6. SSC Ultimate Aero $654,400. Don't let the price tag fool you, the 6th most expensive car is actually the fastest street legal car in the world with a top speed of 257 mph+ and reaching 0-60 in 2.7 seconds. This baby cost nearly half as much as the Bugatti Veyron, yet has enough power to top the most expensive car in a speed race. It is estimated that only 25 of this exact model will ever be produced.




7. Saleen S7 Twin Turbo $555,000. The first true American production certified supercar, this cowboy is also rank 3rd for the fastest car in the world. It has a top speed of 248 mph+ and it can reach 0-60 in 3.2 seconds. If you are a true American patriot, you can be proud to show off this car.





8. Koenigsegg CCX $545,568. Swedish made, the Koenigsegg is fighting hard to become the fastest car in the world. Currently, it is the 4th fastest car in the world with a top speed of 245 mph+, the car manufacture Koenigsegg is not giving up and will continue to try and produce the fastest car. Good luck with that!




9. Mercedes Benz SLR McLaren Roadster $495,000. A GT supercar, the SLR McLaren is the fastest automatic transmission car in the world with a top speed of 206 mph+ and reaching 60 mph in 3.8 seconds. It is a luxurious convertible with a really powerful engine, which results in outstanding performances and style.




10.
Porsche Carrera GT $440,000. A supercar with dynamic stability control and a top speed of 205 mph+ and it can reach 0-60 in 3.9 seconds. The Porsche Carrera GT applies the absolute calibers of a true racing car to offer an unprecedented driving feeling on the road.

4.14.2010

The only 6 fish you should eat

6. Albacore Tuna (troll-or pole-caught, from the U.S. or British Columbia)

Many tuna are high in mercury but albacore tuna—the kind of white tuna that’s commonly canned—gets a Super Green rating as long as (and this is the clincher) it is “troll- or pole-caught” in the U.S. or British Columbia. The reason: smaller (usually less than 20 pounds), younger fish are typically caught this way (as opposed to the larger fish caught on longlines). These fish have much lower mercury and contaminant ratings and those caught in colder northern waters often have higher omega-3 counts. The challenge: you need to do your homework to know how your fish was caught or look for the Marine Stewardship Council (MSC) blue eco label. Pregnant women and young children should consider chunk light tuna instead; it’s lower in mercury.


5. Rainbow Trout (farmed)

Though lake trout are high in contaminants, nearly all the trout you will find in the market is rainbow trout. In the U.S., rainbow trout are farmed primarily in freshwater ponds and “raceways” where they are more protected from contaminants and fed a fishmeal diet that has been fine-tuned to conserve resources.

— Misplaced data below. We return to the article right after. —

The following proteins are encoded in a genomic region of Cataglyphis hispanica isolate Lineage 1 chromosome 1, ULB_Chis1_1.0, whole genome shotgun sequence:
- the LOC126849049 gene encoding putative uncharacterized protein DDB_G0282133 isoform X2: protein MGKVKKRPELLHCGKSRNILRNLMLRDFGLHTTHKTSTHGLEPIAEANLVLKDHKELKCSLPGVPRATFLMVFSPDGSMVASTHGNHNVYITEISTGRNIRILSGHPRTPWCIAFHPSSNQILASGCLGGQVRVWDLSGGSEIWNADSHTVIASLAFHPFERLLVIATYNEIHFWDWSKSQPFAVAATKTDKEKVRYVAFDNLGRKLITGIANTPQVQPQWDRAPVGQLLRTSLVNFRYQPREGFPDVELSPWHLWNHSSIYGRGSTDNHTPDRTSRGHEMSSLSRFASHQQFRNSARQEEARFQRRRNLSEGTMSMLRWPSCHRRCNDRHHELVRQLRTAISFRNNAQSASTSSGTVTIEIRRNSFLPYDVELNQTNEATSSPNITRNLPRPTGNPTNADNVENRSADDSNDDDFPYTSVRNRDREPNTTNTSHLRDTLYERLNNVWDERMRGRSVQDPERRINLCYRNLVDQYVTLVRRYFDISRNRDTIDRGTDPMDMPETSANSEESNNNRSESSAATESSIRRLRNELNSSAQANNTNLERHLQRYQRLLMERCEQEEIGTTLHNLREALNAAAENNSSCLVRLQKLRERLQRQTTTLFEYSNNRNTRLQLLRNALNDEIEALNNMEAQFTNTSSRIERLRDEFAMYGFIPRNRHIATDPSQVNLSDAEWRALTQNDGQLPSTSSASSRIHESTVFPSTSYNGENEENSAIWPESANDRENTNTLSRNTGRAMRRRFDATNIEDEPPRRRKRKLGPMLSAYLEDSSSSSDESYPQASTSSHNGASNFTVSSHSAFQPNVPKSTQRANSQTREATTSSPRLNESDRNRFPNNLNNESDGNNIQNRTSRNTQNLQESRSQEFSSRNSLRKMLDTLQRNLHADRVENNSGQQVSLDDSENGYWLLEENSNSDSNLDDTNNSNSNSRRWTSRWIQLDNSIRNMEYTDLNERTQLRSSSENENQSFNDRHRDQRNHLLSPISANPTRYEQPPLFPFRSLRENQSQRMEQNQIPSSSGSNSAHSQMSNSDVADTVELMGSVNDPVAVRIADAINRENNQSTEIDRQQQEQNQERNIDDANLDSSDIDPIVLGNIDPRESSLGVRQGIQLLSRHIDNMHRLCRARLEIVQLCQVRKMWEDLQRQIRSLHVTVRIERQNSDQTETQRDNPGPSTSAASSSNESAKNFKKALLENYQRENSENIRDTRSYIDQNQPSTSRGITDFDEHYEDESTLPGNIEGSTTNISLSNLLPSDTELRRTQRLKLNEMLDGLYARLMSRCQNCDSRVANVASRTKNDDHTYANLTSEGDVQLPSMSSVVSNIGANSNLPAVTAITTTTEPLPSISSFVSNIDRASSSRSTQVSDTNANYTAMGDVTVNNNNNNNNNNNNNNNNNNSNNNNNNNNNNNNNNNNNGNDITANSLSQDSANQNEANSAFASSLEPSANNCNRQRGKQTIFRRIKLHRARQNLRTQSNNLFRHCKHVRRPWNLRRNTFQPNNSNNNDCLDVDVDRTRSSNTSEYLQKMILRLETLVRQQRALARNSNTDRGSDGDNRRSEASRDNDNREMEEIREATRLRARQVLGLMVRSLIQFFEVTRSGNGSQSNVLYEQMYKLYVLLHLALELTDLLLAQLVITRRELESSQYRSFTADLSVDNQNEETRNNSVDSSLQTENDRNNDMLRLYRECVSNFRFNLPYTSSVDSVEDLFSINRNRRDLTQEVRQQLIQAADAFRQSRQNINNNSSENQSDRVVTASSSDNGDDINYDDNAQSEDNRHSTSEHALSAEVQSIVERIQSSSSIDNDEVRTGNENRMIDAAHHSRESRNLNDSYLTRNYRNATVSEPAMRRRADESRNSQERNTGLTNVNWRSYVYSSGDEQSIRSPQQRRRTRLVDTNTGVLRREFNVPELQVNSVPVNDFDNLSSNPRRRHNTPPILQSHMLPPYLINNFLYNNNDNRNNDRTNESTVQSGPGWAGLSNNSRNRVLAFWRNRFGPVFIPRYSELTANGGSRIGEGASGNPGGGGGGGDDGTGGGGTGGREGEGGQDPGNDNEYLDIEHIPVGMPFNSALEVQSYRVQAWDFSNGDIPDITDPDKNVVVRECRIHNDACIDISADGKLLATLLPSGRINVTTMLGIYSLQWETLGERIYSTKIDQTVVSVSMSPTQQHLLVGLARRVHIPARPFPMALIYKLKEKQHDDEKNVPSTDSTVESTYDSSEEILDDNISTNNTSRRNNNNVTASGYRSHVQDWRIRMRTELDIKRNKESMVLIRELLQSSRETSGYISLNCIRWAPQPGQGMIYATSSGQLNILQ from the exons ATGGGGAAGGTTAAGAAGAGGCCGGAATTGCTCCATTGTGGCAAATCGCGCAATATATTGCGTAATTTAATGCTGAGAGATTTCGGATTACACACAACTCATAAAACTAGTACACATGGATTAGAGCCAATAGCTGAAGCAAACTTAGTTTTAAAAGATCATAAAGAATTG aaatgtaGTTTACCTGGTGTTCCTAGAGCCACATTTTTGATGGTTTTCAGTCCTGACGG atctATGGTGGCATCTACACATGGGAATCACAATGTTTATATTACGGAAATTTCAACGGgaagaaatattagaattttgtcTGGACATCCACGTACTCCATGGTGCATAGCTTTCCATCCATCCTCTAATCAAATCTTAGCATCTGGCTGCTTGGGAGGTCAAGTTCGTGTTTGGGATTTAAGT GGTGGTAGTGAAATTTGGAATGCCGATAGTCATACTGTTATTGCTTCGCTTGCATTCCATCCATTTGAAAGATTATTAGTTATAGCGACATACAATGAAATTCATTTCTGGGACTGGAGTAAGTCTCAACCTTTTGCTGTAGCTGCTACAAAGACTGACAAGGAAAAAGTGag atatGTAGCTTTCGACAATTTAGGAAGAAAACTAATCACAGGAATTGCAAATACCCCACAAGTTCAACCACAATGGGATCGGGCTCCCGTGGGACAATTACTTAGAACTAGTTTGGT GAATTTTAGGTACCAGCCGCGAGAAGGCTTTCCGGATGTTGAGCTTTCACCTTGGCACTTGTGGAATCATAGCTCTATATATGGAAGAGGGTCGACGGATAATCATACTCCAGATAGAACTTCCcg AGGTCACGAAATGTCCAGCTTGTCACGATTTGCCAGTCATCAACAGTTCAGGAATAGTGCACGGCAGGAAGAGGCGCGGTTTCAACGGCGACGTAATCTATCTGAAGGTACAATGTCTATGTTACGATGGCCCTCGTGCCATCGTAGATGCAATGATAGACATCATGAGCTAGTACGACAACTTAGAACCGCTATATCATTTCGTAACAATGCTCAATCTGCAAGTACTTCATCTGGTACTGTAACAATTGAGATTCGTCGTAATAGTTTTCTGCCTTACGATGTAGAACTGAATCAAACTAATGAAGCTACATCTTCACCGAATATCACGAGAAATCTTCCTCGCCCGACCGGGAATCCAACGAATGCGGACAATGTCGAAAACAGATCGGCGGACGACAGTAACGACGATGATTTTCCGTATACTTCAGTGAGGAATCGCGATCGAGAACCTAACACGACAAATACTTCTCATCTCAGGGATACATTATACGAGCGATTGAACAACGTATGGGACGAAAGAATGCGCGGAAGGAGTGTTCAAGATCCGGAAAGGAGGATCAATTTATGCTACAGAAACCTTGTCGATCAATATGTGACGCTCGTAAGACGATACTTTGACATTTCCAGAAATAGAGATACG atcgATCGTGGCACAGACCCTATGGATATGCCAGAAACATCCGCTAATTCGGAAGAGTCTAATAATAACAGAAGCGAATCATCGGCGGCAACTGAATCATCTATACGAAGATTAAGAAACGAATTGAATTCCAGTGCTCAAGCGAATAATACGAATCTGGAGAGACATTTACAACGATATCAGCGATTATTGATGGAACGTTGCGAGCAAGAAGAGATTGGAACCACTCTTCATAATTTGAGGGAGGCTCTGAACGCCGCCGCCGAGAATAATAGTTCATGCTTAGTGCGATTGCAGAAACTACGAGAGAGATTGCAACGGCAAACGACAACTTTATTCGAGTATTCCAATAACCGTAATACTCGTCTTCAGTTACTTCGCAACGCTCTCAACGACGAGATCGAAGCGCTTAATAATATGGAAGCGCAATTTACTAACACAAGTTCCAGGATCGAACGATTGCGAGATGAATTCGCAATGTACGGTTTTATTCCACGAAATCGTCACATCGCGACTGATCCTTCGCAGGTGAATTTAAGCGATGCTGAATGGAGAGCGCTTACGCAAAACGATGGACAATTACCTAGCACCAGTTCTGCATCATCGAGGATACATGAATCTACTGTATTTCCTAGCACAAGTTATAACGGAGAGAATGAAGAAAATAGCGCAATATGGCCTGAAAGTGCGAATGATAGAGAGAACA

4. Sardines, Pacific (wild-caught)

The tiny, inexpensive sardine is making it onto many lists of superfoods and for good reason. It packs more omega-3s (1,950 mg!) per 3-oz. serving than salmon, tuna or just about any other food; it’s also one of the very, very few foods that’s naturally high in vitamin D. Many fish in the herring family are commonly called sardines. Quick to reproduce, Pacific sardines have rebounded from both overfishing and a natural collapse in the 1940s.



3. Mussels & Oysters (farmed)

Farmed mussels and oysters are good for you (a 3-oz. serving of mussels contains 700 mg of omega-3s and oysters pack 44 percent of the recommended daily values of iron). Better yet, they are actually good for the environment. Both feed off the natural nutrients and algae in the water, which improves water quality. They can also act as natural reefs, attracting and providing food for other fish. One health caveat: Raw shellfish, especially those from warm waters, may contain bacteria that can cause illnesses.




2. Pink Shrimp (wild-caught, Oregon) & Spot Prawns (wild-caught, British Columbia)

Most shrimp are plentiful and reproduce quickly. But whether they are sustainably farmed and harvested is the big question. In an effort to reduce the by-catch caused by netting and prevent ocean floors from being scraped clean by dragging, the U.S. has strict regulations on farming and trawling. The best choices are wild-caught MSC-certified pink shrimp (aka cocktail shrimp) from Oregon or their larger sisters, spot prawns, also from the Pacific Northwest, which are caught by traps. Avoid: imported shrimp, farmed or wild.



1. Salmon (wild-caught, Alaska)

To give you an idea of how well managed Alaska’s salmon fishery is, consider this: biologists are posted at river mouths to count how many wild fish return to spawn. If the numbers begin to dwindle, the fishery is closed before it reaches its limits, as was done recently with some Chinook fisheries. This close monitoring, along with strict quotas and careful management of water quality, means Alaska’s wild-caught salmon are both healthier (they pack 950 mg of omega-3s and carry few contaminants) and more sustainable than just about any other salmon fishery.